Economic and Social Participation of Internally Displaced and Local Population in the South Caucasus (EPIC)

“There is a special place in hell for women who don’t help other women.”
(Madeleine Albright)

Georgia became independent in 1991. Since independence, it has made efforts to improve the situation of gender equality. Women’s economic empowerment is seen as one of the main goals to access gender equality and Georgia has committed politically and legally to it.  The country made several steps for the improvement and harmonization of labour and employment legislation with European standards. As a result of this, the unemployment rate for women dropped from 23.6% in 2013 to 18% in 2022. However, challenges persist in the area of women’s economic participation.

As women in Georgia, we experience 31.4% gender pay gap. Here women are predominantly employed in agriculture, which corroborates their larger share as unpaid family workers. Participation of women aged 15 and over in the formal labour market is lower than that of men and occupations are strongly segregated by gender (with many women employed in care or service sectors). Most importantly, the ownership of core assets is higher for men than women, with the widest gender gap in ownership of agricultural land (only 19% of agricultural land is owned by women).  At the core of these inequalities lies the unequal distribution of the unpaid labour.  The overall proportion of time spent by women on unpaid domestic and caregiving work is 17.8 percent, which is about 4.8 times that of men’s time (3.7 percent). (Geostat, 2022)

The COVID 19 pandemic further exacerbated existing inequalities. The economic consequences of COVID 19 resulted in further recessions related to the economic strength of women. 

GIZ supports gender equality through innovative and tried and tested approaches, targeted awareness raising, exchanges, dialogue and equal involvement. It aims to encourage societal changes that ensure greater gender equality in the long term. Women with different needs  are the main source of inspiration and validation for designing, planning and evaluating GIZ approaches: some of them have “atypical jobs for women”, like working on the wood, running greenhouse farms etc., but overall, women are like every other in their communities: they have jobs, have families and friends, different hobbies, but if we look closer, we will see that these women have something special – throughout their lives, they have found the kind of strength, they needed to change themselves and their environment for the better. Despite many obstacles in their lives, they gathered courage to face difficulties and took the steps leading them to success. And GIZ will always be there to support, by giving them voice, recognition, and resources.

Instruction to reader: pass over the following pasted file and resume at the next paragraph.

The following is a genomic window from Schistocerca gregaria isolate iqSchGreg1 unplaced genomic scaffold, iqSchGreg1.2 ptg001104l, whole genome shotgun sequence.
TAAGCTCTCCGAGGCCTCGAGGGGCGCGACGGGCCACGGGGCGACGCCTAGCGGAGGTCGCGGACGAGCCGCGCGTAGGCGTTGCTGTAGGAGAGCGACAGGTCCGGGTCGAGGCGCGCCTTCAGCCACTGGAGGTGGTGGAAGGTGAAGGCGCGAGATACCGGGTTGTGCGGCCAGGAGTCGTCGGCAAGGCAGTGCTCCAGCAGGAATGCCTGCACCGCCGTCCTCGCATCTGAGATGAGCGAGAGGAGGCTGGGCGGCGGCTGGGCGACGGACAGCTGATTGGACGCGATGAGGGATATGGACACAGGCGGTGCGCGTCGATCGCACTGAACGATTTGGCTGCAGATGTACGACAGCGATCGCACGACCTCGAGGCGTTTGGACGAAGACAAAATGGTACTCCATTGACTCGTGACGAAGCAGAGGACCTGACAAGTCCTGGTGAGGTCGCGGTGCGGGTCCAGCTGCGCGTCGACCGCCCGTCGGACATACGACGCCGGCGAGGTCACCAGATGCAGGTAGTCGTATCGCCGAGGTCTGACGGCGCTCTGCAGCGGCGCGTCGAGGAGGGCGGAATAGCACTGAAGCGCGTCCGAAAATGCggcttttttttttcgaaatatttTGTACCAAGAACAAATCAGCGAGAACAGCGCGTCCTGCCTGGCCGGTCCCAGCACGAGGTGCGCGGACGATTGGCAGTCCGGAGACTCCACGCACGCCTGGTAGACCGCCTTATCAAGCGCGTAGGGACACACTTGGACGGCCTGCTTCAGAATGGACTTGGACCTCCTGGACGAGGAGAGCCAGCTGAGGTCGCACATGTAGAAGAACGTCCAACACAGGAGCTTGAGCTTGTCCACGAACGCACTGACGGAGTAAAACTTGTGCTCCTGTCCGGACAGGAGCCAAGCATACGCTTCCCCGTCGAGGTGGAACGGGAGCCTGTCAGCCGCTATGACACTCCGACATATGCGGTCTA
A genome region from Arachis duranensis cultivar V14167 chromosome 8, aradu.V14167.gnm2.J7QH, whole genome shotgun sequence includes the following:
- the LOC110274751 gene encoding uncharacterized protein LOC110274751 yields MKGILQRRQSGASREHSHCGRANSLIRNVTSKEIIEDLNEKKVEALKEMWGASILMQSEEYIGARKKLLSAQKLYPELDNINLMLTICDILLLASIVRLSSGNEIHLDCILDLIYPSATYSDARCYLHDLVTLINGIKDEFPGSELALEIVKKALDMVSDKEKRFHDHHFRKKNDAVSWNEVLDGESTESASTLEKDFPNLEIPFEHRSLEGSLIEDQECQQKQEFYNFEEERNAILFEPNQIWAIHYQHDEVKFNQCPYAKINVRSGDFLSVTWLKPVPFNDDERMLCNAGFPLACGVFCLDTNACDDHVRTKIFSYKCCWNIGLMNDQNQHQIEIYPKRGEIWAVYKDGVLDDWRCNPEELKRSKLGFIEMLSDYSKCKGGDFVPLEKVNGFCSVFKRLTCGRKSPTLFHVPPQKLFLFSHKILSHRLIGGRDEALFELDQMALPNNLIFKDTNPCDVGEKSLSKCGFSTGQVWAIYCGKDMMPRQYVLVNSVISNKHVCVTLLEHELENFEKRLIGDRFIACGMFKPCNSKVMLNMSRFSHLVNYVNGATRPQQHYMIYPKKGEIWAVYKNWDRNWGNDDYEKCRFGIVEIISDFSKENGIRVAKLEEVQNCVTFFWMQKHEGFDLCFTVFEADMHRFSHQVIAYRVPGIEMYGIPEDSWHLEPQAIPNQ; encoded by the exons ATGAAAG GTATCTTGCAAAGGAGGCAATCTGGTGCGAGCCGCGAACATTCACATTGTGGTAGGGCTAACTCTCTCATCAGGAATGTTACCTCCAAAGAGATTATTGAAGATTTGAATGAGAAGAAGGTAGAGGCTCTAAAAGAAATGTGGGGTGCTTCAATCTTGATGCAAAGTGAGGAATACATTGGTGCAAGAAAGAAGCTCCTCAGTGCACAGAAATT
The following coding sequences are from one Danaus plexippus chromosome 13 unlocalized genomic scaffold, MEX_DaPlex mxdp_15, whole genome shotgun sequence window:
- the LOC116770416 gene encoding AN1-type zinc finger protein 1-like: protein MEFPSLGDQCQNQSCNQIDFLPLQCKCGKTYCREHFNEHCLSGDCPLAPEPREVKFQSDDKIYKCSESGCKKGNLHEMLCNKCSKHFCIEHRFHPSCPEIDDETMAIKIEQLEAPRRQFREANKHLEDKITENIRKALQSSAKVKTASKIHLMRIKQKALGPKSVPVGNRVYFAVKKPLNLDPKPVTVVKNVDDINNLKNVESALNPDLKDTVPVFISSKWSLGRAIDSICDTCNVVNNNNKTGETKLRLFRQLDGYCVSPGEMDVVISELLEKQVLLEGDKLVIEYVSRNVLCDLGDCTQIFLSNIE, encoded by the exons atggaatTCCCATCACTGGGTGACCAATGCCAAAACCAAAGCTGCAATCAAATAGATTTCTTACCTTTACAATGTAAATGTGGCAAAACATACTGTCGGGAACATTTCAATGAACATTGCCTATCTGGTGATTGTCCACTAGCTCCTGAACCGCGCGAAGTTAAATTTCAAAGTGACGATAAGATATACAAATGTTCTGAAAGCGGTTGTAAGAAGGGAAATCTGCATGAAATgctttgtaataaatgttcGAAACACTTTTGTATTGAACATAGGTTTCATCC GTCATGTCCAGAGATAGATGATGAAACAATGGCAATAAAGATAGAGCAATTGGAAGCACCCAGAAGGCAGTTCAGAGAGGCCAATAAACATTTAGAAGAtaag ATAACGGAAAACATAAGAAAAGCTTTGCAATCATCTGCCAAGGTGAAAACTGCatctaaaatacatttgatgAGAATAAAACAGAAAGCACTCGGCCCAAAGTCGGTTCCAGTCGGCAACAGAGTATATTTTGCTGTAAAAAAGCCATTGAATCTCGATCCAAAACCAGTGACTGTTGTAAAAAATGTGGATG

Photo credits to Megi Natchkebia

I want to highlight one of the program as an example of GIZ ‘s effort in the country – Economic and Social Participation of Vulnerable Displaced and Local Population in the South Caucasus (EPIC) is a regional Programme, implemented by Deutsche Gesellschaft für Internationale Zusammenarbeit (GIZ) GmbH since 2017. The programme is commissioned by the German Federal Ministry for Economic Development and Cooperation (BMZ). The programme aims at improving the economic and social participation of vulnerable internally displaced persons and members of the local population in the South Caucasus. It along with other development goals contributed to sustainable development goal 5, namely gender equality, during its first phase and continues to actively enhance it in the region. The project enhanced its focus on gender and inclusion and consequently and from 2022 it has one component dedicated only to women’s economic empowerment.

EPIC empowers women of different age, background, abilities, and desires. Most of them are internally displaced persons (IDPs) from socially vulnerable background, living in rural areas and/or IDP settlements. Using intersectional approach, the programme tries to see women not as a homogenic group but though the multiple levels of inequalities and tailor the approach to their needs. Because of existing stereotypes, stigmas, and bias among the local population, mostly living in the rural areas, it has been crucial from the start of the programme to unite around the aim of combating gender related stereotypes by empowering women socially and economically and enhancing inclusion. Together with targeting women and supporting them directly, EPIC actively involved them in designing activities.

Thus, the programme addresses the needs of women by empowering women business owners from vulnerable backgrounds through business upscaling trainings and networking, researching mobility barriers as barriers to IDP women’s economic participation and actively engaging with partners to overcome key problems identified. EPIC works on the online course that will become a tool for the persons involved in formal and non-formal education to incorporate equality into teaching. At GIZ we are proud that it works at a number of different levels to promote gender equality in Georgia. It advises state partners on designing policy, legislation and measures at all levels to meet the differing circumstances and needs of women, men, girls and boys. It supports women and civil society initiatives working to achieve gender equality. GIZ offers these women and projects access to information, scope for networking and ways of securing active involvement in social, political and economic processes.

No Comments Yet

Leave a Reply

Your email address will not be published.